The town name “Cainta” was derived from the legend of Ka Inta. ‘Ka’ refers to a term of respect for the elders, and ‘Inta’, short for Jacinta.
Jacinta was a well known rich and generous lady who helped the hungry and the sick. Her house was open to all those who were in need. When she passed away, the people named the town after her, for her good deeds. Another etymology of Cainta is said to be from the two Tagalog words, “Kain Ta”.
As a consequence of the Seven Years War between Britain and Spain, the British invaded Manila in 1762. The British brought along Indian soldiers or sepoys to attack Manila then a Spanish colony. The war ended soon, and Manila was back to Spanish control. However, the Sepoy soldiers chose to stay in Cainta, and settled with the natives. Today, descendants of the Sepoys are very much visible in Cainta, bearing dark skin and prominent Indian facial features.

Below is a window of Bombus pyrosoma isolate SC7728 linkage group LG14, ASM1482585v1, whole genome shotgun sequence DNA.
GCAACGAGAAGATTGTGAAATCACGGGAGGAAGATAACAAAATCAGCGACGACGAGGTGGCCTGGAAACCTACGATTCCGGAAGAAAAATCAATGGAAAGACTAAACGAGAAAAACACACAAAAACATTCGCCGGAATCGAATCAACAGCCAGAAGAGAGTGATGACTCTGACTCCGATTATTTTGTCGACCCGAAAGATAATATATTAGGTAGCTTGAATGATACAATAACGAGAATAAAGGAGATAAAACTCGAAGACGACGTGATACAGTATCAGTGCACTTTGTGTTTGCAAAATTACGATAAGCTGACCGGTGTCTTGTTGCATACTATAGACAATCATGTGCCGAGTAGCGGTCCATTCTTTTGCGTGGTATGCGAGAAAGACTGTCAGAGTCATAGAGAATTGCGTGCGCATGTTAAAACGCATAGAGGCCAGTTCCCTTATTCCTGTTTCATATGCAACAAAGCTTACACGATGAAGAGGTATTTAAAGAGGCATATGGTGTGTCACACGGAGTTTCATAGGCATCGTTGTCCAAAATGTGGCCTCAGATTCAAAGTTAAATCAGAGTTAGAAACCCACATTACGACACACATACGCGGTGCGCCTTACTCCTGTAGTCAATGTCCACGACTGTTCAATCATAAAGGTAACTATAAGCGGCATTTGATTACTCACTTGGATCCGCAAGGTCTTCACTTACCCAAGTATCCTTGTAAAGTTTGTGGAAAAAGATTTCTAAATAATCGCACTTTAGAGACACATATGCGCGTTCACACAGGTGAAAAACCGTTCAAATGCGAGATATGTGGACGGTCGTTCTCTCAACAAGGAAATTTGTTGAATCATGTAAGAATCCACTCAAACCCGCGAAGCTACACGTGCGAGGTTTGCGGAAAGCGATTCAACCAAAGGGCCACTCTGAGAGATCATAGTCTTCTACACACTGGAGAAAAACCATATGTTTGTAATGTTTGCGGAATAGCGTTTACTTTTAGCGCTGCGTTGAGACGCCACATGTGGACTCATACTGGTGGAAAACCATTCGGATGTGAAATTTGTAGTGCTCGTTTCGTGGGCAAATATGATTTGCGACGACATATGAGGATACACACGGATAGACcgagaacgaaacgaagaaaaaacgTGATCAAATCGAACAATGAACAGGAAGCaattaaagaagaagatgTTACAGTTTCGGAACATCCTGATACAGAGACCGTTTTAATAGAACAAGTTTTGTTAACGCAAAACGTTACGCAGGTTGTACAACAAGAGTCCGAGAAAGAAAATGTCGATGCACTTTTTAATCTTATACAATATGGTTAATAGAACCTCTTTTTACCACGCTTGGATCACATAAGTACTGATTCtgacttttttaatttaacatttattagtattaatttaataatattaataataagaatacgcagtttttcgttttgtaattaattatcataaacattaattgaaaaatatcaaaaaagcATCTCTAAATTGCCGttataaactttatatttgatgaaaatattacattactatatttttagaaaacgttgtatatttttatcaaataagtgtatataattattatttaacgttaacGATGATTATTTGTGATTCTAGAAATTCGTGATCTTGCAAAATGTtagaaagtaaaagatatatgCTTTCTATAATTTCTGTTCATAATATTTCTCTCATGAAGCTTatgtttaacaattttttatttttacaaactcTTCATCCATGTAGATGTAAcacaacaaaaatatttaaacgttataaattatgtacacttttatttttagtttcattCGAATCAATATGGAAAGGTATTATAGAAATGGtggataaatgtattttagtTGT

Influenced by the Indians or sepoys, natives of Cainta learned to make bebinca, a traditional Indian pudding. Cainta’s own pudding is now called the bibingka, it is a renowned delicacy along with suman and latik. Bibingka, suman and latik are Cainta’s famous delicacies and is in fact the core of its yearly Sumbingtik Festival.